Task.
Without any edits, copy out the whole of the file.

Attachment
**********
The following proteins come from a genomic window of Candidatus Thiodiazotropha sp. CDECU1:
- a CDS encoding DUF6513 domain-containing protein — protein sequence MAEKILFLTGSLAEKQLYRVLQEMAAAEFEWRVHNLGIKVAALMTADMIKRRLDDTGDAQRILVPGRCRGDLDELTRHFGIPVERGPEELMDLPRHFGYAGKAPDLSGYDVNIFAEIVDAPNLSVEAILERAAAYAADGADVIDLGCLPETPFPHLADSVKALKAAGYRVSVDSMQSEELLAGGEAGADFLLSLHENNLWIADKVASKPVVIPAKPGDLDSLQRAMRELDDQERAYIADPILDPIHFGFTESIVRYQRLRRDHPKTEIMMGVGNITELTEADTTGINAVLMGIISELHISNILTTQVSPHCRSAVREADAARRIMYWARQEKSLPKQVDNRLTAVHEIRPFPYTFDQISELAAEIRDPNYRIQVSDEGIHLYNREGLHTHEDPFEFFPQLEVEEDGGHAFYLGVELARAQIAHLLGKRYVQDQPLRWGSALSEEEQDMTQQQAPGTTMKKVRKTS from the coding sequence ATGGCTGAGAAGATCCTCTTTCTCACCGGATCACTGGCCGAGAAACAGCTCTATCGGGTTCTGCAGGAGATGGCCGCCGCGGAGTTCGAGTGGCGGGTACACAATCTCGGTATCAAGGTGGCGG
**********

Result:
The following proteins come from a genomic window of Candidatus Thiodiazotropha sp. CDECU1:
- a CDS encoding DUF6513 domain-containing protein — protein sequence MAEKILFLTGSLAEKQLYRVLQEMAAAEFEWRVHNLGIKVAALMTADMIKRRLDDTGDAQRILVPGRCRGDLDELTRHFGIPVERGPEELMDLPRHFGYAGKAPDLSGYDVNIFAEIVDAPNLSVEAILERAAAYAADGADVIDLGCLPETPFPHLADSVKALKAAGYRVSVDSMQSEELLAGGEAGADFLLSLHENNLWIADKVASKPVVIPAKPGDLDSLQRAMRELDDQERAYIADPILDPIHFGFTESIVRYQRLRRDHPKTEIMMGVGNITELTEADTTGINAVLMGIISELHISNILTTQVSPHCRSAVREADAARRIMYWARQEKSLPKQVDNRLTAVHEIRPFPYTFDQISELAAEIRDPNYRIQVSDEGIHLYNREGLHTHEDPFEFFPQLEVEEDGGHAFYLGVELARAQIAHLLGKRYVQDQPLRWGSALSEEEQDMTQQQAPGTTMKKVRKTS from the coding sequence ATGGCTGAGAAGATCCTCTTTCTCACCGGATCACTGGCCGAGAAACAGCTCTATCGGGTTCTGCAGGAGATGGCCGCCGCGGAGTTCGAGTGGCGGGTACACAATCTCGGTATCAAGGTGGCGG